Vizio Settles Watching Behavior Tracking Lawsuit

By Steve Anderson February 07, 2017

Vizio televisions are often a great choice for those looking for a bargain option to upgrade a home theater. There are often better quality systems out there, but these can run into much higher costs than Vizio systems often do. However, some may be reconsidering a Vizio purchase with word of its new settlement with the Federal Trade Commission (FTC).

The settlement requires Vizio to not only pay $2.2 million, but also to stop trying to gather information about customers' television viewing habits without the direct consent of said viewers. A lawsuit filed by both the FTC and the state of New Jersey alleges that Vizio built systems into its television sets—over 11 million such sets at last report—in a bid to gather “...highly-specific, second-by-second information about television viewing.”

Reports suggest that Vizio then took that information and added it to information from another company to produce some almost shockingly detailed information about television viewing, down to points like age, income, sex and more. Vizio is also required to delete the data already obtained before March 1, 2017.

Vizio doesn't have to admit any kind of fault as part of this settlement, and notes that the settlement has essentially established what Vizio general counsel Jerry Huang called “...a new standard for best industry privacy practices for the collection and analysis of data collected from today's Internet-connected televisions and other home devices.”

Perhaps the big problem here is that Vizio was long the bargain alternative in televisions; a quick-and-dirty look at Best Buy's sale ad for the week reveals that Vizio's 54.6 inch 4K television sells for about $300 less than a comparable 55 inch 4K television from LG. There are other differences, sure, but the key takeaway should be that Vizio is the bargain entry point. This in turn means that bargain hunters were basically being lured in by lower prices to be used as fodder for a massive data mining operation, and all without anyone's knowledge or consent. There are some that would call that outright exploitative, and may well color future buying decisions, crippling the Vizio brand. Who wants to buy a television that may be reporting content choices back to its bosses?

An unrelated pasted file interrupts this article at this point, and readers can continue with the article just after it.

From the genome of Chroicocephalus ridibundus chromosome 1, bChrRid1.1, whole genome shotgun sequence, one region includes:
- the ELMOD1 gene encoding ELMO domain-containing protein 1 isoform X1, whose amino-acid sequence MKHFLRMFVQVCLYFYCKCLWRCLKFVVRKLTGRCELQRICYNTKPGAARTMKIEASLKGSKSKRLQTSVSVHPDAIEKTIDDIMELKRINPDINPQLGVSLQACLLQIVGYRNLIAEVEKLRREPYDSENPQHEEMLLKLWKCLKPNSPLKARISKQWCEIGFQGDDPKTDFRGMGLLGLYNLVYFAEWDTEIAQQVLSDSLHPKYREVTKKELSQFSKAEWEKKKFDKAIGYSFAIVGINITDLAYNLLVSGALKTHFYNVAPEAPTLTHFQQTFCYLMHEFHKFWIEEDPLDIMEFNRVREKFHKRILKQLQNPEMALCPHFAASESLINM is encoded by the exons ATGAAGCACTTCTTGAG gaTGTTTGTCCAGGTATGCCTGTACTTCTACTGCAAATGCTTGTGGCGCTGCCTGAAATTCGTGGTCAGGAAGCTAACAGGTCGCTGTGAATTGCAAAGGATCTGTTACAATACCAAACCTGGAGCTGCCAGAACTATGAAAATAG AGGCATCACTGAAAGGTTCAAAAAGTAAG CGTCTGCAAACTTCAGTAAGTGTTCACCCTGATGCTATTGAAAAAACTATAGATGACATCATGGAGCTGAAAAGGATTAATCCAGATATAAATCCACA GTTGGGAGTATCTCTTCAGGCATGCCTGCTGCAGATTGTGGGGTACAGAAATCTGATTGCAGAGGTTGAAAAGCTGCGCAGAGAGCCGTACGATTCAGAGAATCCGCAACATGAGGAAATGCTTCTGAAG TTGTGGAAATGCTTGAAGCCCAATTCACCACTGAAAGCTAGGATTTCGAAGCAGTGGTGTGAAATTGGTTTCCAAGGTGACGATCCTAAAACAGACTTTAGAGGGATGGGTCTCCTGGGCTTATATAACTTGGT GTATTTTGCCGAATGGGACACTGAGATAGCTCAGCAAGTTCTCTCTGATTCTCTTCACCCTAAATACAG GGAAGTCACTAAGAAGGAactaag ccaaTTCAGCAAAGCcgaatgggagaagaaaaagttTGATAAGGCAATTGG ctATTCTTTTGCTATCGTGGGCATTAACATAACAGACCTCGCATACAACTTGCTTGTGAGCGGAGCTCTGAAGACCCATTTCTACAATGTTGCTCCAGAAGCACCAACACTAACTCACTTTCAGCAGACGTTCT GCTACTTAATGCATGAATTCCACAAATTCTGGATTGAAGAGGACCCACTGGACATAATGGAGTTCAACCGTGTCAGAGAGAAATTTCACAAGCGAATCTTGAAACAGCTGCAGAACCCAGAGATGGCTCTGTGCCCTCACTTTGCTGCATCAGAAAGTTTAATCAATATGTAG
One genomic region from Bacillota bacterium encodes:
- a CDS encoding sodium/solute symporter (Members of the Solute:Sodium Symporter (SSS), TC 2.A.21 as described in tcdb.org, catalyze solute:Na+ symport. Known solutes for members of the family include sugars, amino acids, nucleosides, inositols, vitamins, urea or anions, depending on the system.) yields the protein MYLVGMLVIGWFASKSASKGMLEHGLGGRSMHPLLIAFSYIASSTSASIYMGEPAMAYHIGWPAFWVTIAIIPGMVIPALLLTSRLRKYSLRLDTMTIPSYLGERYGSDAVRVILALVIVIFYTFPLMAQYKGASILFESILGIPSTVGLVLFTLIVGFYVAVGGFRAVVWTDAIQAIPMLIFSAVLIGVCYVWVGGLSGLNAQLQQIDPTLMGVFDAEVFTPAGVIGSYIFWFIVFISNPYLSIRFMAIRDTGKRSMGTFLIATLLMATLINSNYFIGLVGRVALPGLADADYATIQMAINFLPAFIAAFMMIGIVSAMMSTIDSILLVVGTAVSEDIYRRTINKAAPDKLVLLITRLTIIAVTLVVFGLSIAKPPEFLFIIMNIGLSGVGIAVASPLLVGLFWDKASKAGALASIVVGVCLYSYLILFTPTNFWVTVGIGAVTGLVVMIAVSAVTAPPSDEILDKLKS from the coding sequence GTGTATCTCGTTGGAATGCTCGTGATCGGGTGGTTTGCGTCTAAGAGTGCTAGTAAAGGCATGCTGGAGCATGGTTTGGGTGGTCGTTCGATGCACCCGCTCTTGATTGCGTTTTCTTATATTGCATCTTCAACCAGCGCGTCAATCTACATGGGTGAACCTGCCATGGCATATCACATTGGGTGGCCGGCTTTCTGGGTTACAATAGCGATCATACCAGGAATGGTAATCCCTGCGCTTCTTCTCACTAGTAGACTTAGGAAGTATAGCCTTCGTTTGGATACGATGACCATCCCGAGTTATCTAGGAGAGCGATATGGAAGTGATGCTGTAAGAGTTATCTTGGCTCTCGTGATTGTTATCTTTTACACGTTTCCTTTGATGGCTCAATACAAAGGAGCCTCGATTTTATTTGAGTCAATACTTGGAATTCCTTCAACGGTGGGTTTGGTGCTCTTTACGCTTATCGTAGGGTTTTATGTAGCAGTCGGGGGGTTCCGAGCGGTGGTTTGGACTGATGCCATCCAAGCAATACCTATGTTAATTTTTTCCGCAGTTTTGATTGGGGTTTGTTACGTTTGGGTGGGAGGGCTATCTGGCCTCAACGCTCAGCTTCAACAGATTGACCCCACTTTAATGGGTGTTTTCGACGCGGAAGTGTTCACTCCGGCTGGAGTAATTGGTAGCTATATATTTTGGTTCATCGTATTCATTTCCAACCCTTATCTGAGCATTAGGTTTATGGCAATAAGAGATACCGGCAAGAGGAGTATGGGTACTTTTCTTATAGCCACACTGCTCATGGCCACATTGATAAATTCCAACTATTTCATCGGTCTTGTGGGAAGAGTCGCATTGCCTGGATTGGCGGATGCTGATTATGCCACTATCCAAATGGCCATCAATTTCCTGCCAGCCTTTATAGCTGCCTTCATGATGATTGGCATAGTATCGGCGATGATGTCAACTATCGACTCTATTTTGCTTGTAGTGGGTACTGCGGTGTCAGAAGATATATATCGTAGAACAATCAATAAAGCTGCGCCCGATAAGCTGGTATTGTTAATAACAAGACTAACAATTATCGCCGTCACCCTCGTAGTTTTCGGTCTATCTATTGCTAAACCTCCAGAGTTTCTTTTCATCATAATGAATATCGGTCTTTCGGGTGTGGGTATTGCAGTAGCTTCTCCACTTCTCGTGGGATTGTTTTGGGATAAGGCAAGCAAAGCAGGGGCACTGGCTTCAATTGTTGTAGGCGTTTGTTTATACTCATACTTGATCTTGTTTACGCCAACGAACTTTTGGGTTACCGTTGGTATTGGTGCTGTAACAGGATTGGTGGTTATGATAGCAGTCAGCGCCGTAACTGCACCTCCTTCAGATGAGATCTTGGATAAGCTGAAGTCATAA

I'm concerned about what this settlement will mean—how many Vizio features won't be accessible unless the user agrees to sign his or her data privacy away?—but it's certainly a step in the right direction. Information gathering should never be done without consent, and consent should come with benefits beyond getting a television for a price somewhat lower than comparable market releases.




Edited by Alicia Young

Contributing Writer

SHARE THIS ARTICLE
Related Articles

6 Challenges of 5G, and the 9 Pillars of Assurance Strategy

By: Special Guest    9/17/2018

To make 5G possible, everything will change. The 5G network will involve new antennas and chipsets, new architectures, new KPIs, new vendors, cloud di…

Read More

Putting the Flow into Workflow, Paessler and Briefery Help Businesses Operate Better

By: Cynthia S. Artin    9/14/2018

The digital transformation of business is generating a lot of value, through more automation, more intelligence, and ultimately more efficiency.

Read More

From Mainframe to Open Frameworks, Linux Foundation Fuels Up with Rocket Software

By: Special Guest    9/6/2018

Last week, at the Open Source Summit, hosted by The Linux Foundation, the Open Mainframe Project gave birth to Zowe, introduced a new open source soft…

Read More

Unified Office Takes a Trip to the Dentist Office

By: Cynthia S. Artin    9/6/2018

Not many of us love going to see the dentist, and one company working across unified voice, productivity and even IoT systems is out to make the exper…

Read More

AIOps Outfit Moogsoft Launches Observe

By: Paula Bernier    8/30/2018

Moogsoft Observe advances the capabilities of AIOps to help IT teams better manage their services and applications in the face of a massive proliferat…

Read More